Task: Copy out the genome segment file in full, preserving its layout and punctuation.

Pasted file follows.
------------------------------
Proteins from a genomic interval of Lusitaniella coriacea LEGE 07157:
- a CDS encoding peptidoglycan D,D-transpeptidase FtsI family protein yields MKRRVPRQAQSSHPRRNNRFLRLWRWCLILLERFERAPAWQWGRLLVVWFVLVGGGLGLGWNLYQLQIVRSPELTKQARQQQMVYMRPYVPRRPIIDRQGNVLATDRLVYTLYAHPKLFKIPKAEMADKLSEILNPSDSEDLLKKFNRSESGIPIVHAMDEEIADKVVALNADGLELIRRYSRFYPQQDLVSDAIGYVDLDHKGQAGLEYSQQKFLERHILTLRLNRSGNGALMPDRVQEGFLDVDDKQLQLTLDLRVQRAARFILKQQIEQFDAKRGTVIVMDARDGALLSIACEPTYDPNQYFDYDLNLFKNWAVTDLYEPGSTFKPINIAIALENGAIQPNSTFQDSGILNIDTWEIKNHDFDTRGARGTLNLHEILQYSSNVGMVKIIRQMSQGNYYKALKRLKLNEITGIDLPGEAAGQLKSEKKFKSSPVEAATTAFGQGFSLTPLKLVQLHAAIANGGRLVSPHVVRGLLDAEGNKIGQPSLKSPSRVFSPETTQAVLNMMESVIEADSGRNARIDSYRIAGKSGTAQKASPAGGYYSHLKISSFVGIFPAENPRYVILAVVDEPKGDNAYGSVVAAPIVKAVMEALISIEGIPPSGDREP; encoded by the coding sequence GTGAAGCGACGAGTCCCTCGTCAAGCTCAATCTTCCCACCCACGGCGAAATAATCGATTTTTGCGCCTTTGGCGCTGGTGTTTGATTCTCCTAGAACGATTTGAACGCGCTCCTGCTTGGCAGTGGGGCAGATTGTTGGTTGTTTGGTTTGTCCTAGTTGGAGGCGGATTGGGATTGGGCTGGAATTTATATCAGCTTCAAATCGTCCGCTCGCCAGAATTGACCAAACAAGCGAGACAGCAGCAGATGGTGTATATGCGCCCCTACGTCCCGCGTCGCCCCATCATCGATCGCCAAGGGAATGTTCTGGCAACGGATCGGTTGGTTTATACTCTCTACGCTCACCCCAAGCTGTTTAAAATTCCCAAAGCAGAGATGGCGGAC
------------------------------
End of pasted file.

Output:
Proteins from a genomic interval of Lusitaniella coriacea LEGE 07157:
- a CDS encoding peptidoglycan D,D-transpeptidase FtsI family protein yields MKRRVPRQAQSSHPRRNNRFLRLWRWCLILLERFERAPAWQWGRLLVVWFVLVGGGLGLGWNLYQLQIVRSPELTKQARQQQMVYMRPYVPRRPIIDRQGNVLATDRLVYTLYAHPKLFKIPKAEMADKLSEILNPSDSEDLLKKFNRSESGIPIVHAMDEEIADKVVALNADGLELIRRYSRFYPQQDLVSDAIGYVDLDHKGQAGLEYSQQKFLERHILTLRLNRSGNGALMPDRVQEGFLDVDDKQLQLTLDLRVQRAARFILKQQIEQFDAKRGTVIVMDARDGALLSIACEPTYDPNQYFDYDLNLFKNWAVTDLYEPGSTFKPINIAIALENGAIQPNSTFQDSGILNIDTWEIKNHDFDTRGARGTLNLHEILQYSSNVGMVKIIRQMSQGNYYKALKRLKLNEITGIDLPGEAAGQLKSEKKFKSSPVEAATTAFGQGFSLTPLKLVQLHAAIANGGRLVSPHVVRGLLDAEGNKIGQPSLKSPSRVFSPETTQAVLNMMESVIEADSGRNARIDSYRIAGKSGTAQKASPAGGYYSHLKISSFVGIFPAENPRYVILAVVDEPKGDNAYGSVVAAPIVKAVMEALISIEGIPPSGDREP; encoded by the coding sequence GTGAAGCGACGAGTCCCTCGTCAAGCTCAATCTTCCCACCCACGGCGAAATAATCGATTTTTGCGCCTTTGGCGCTGGTGTTTGATTCTCCTAGAACGATTTGAACGCGCTCCTGCTTGGCAGTGGGGCAGATTGTTGGTTGTTTGGTTTGTCCTAGTTGGAGGCGGATTGGGATTGGGCTGGAATTTATATCAGCTTCAAATCGTCCGCTCGCCAGAATTGACCAAACAAGCGAGACAGCAGCAGATGGTGTATATGCGCCCCTACGTCCCGCGTCGCCCCATCATCGATCGCCAAGGGAATGTTCTGGCAACGGATCGGTTGGTTTATACTCTCTACGCTCACCCCAAGCTGTTTAAAATTCCCAAAGCAGAGATGGCGGAC